In the old days under the Tories, the CSA was created as a revenue-collecting agency. The aim was that taxpayers should not be left to pick up the pieces when an irresponsible non-resident parent failed to pay. Our reforms will change the whole basis on which the child maintenance system operates. They will put the focus, rightly, on the children, so that the money that the non-resident parent pays goes straight to the children and not to the state. Changing the benefit arrangements is central to the contribution that child maintenance makes to our fight against child poverty and to the reforms that the Bill introduces.

Opinion polls constantly report strong levels of support for the idea that non-resident parents should be financially responsible for their children—I think that we all feel that—yet, under the CSA arrangements, three out of 10
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do not pay when we ask them to do so. The Bill will strengthen and streamline our compliance and enforcement powers to ensure that parents quickly comply with their responsibilities. It will also ensure that, if voluntary negotiations break down, the statutory system will be able to step in quickly and provide a mandatory arrangement that will be complied with.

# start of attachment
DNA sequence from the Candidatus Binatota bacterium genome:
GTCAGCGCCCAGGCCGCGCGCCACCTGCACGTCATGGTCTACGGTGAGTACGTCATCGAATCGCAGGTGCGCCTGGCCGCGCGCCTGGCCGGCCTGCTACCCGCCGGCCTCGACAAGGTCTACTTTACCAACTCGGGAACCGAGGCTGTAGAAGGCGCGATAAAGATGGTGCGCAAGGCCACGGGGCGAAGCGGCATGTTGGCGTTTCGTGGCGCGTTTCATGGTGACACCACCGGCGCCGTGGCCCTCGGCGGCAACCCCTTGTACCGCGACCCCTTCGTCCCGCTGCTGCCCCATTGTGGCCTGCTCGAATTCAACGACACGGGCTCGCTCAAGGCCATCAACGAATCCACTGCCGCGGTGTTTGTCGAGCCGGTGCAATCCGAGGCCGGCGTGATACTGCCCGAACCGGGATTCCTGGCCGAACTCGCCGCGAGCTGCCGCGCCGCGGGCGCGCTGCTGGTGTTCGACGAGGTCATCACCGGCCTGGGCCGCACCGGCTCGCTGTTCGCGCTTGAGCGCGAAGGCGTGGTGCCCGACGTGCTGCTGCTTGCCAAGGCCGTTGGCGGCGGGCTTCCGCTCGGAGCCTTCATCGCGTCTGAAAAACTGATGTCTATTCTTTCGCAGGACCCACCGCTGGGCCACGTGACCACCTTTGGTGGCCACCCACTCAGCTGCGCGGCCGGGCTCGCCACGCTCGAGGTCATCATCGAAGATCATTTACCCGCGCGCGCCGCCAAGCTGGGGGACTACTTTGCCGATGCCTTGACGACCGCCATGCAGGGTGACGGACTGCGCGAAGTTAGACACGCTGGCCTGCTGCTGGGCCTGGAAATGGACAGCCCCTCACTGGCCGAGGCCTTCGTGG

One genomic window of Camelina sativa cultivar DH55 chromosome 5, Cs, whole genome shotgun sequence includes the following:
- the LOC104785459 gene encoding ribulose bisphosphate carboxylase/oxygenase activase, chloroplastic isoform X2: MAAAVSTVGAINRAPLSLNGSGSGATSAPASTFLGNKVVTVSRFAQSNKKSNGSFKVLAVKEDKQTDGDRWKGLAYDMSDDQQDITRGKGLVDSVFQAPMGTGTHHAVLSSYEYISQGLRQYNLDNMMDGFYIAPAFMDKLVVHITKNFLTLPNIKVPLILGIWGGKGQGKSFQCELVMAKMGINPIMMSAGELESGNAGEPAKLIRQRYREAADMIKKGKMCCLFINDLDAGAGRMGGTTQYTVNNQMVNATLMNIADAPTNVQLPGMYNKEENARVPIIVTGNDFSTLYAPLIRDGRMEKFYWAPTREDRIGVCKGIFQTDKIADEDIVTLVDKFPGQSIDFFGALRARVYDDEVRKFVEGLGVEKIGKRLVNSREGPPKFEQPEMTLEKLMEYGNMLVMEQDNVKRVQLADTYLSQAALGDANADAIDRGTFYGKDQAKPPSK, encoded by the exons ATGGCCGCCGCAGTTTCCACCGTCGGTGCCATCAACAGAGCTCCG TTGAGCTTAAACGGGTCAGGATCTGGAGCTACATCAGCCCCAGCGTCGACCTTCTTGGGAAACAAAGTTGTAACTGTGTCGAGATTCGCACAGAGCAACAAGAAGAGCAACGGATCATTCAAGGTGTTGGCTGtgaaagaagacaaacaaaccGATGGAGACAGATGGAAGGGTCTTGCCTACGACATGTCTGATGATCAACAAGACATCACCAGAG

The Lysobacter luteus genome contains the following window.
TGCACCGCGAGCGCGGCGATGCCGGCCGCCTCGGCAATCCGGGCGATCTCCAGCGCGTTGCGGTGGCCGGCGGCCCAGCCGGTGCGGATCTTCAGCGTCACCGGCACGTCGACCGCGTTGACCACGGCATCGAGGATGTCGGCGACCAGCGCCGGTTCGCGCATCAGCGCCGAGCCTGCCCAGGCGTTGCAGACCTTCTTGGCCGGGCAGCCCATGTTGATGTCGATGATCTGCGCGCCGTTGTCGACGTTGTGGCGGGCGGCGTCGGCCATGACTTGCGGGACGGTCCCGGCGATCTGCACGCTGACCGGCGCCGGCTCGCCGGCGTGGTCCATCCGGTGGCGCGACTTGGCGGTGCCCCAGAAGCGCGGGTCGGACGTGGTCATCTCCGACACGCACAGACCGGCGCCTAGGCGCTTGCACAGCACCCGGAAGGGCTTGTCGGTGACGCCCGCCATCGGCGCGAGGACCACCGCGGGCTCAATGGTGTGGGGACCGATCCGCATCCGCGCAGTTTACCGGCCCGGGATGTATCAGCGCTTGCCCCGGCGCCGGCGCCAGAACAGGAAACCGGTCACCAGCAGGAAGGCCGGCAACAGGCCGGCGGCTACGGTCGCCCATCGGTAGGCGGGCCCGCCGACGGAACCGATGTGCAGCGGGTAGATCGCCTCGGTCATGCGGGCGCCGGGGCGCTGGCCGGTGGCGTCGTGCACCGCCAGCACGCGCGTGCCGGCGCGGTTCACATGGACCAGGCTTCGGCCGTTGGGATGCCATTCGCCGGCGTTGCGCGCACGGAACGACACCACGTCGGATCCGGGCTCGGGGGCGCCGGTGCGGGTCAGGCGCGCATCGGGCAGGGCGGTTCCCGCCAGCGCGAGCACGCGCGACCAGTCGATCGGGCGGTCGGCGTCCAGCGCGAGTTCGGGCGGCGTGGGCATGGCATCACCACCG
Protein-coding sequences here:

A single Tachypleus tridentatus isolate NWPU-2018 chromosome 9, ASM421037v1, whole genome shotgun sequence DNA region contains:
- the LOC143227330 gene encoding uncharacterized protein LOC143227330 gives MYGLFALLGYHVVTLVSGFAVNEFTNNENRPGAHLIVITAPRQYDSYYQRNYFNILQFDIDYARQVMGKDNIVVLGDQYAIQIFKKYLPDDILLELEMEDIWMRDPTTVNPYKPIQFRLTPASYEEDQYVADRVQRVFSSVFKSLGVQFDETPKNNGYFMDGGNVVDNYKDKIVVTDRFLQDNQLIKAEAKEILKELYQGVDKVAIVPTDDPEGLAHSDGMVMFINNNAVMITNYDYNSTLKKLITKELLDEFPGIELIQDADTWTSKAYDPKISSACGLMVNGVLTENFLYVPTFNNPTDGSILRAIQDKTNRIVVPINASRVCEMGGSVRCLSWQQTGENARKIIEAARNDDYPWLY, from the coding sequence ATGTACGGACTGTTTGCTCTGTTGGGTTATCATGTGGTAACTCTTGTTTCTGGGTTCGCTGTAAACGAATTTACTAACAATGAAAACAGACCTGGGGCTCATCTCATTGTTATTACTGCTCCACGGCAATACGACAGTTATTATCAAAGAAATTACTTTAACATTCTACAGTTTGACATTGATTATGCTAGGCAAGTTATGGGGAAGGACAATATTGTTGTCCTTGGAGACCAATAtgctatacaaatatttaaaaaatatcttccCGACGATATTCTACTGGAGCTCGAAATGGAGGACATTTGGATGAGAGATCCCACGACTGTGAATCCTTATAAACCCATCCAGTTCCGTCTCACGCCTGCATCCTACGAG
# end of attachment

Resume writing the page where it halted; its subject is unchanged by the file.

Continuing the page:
Mr. Frank Field: Paying maintenance should never be a criterion for having access to a child, but many people who do pay feel that it is unfair that their good behaviour is never taken into account, in the disputes that go before the courts, as a sign that they are a good parent. Will the Secretary of State consider how, in the Bill, we might discriminate in favour of those who pay maintenance and who wish to be good parents, but who find that they are denied access as a result of the other partner’s pressure in the broken relationship, in spite of all the maintenance payments that have been made?

Mr. Hain: Obviously, I shall look at everything that my right hon. Friend suggests, because he brings unique experience and authority to the debate. However, I do not want to make the children pawns in these situations. We need to get these things right, but I will take account of what he has said.

The Bill provides for the commission to take funds from the bank accounts of non-resident parents, which will be particularly important in improving compliance for the self-employed. It also provides for the withdrawal of a non-resident parent’s passport and, as an alternative to jail, the imposition of a curfew.

Jeremy Wright (Rugby and Kenilworth) (Con): Will the Secretary of State give way?

Mr. Hain: May I just finish this point? Then I will give way.

Members will be aware that the White Paper also consulted on giving the commission the power to remove a non-resident parent’s driving licence. We have to find the right balance between introducing powers that encourage non-resident parents to pay and depriving people of their means to live and earn the income that will support their children. After serious consideration, I have decided that this particular power is best left with the courts.

Mrs. Maria Miller (Basingstoke) (Con): The Secretary of State rightly talks about the importance of robust enforcement, but is he aware of the National Audit Office report of 2005 which pointed out that 65 per cent. of assessments that come to enforcement contain an error? Does he agree that robust enforcement needs to go hand in hand with better assessment?